For further guidance on how to make the most of social media, including the setting of realistic objectives, account set-up and ongoing management, contact Choix.

Victoria Pritchard – Media Consultant




1 Adults’ Media Use and Attitudes Report 2014, Ofcom

² eMarketer 2014

Fitness; Fit for a Purpose, Fit for the Wallet

Are you the victim of an unfair gym contract?


As a professional Athlete, a large part of my time is in the gym working on various aspects of my fitness so that when I play tournaments I am in the best condition I can be to compete at the highest level.

I am often asked for advice on what is the best gym or what should they work on. Every person is different, not only in their physical make up, but in terms of what they are looking to achieve, time they want to spend in the gym and last but not least the costs of membership a person wants to pay or can afford. The choice is not straightforward and depends very much on personal circumstances.

December is notoriously the quietest month for gym attendances with works drinks and parties taking precedence during the Festive and New Year period. With all the over indulgence and gluttony, for many comes the January remorse. New Year’s resolutions are made with the best intentions of a ‘fresh start’ in 2015. Top of the list for many tends be a fitter and healthier ‘you’. The first port of call will be a return to the gym or joining a new gym. But what happens when the wave of enthusiasm for the gym wanes?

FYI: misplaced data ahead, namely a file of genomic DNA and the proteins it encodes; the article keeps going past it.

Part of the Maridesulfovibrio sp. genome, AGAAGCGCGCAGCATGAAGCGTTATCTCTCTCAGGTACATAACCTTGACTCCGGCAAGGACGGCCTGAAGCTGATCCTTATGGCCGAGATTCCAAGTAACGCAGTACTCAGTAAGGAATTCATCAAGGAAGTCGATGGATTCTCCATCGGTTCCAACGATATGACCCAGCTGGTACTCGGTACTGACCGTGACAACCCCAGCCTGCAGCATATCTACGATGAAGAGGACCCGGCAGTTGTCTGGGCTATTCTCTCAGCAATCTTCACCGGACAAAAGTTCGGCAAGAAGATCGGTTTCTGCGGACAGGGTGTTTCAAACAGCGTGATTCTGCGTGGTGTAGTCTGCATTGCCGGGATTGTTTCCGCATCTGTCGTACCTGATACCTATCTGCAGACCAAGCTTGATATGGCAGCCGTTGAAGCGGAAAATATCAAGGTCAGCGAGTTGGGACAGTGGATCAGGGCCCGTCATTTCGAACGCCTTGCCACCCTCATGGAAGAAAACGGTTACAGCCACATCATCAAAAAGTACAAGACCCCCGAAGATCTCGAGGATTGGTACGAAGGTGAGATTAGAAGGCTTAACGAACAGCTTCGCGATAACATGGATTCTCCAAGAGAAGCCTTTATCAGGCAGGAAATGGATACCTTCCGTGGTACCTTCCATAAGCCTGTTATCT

What have you actually been coaxed into signing up to? A 12, 24 or 36 month minimum term contract perhaps? The overly-enthusiastic sales member desperate to meet his lofty January sales target following a tumble weed year end persuades you that the longer the contract the cheaper the monthly rate will be. You do the maths and work out that you can afford the £50 a month membership, what’s £600 a year to look like Daniel Craig or Nicole Scherzinger on your next beach holiday? But then what happens if your circumstances change?

Fortunately for you the Office of Fair Trading has been fighting your corner for the last few years. The successful outcome of the case in the High Court against a gym management firm; OFT v Ashbourne Management Services Limited and others in 2011 put into the spotlight some of the most unfair terms in gym membership contracts. The case found that minimum membership periods of two and three years were unfair and that one year contracts were unfair if the member could not terminate the agreement for reasons such as redundancy, illness or injury. The court found that members should not have to pay membership fees immediately and in full if they terminated their contract prior to the minimum membership period. The court held such a requirement was unfair and amounted to a penalty.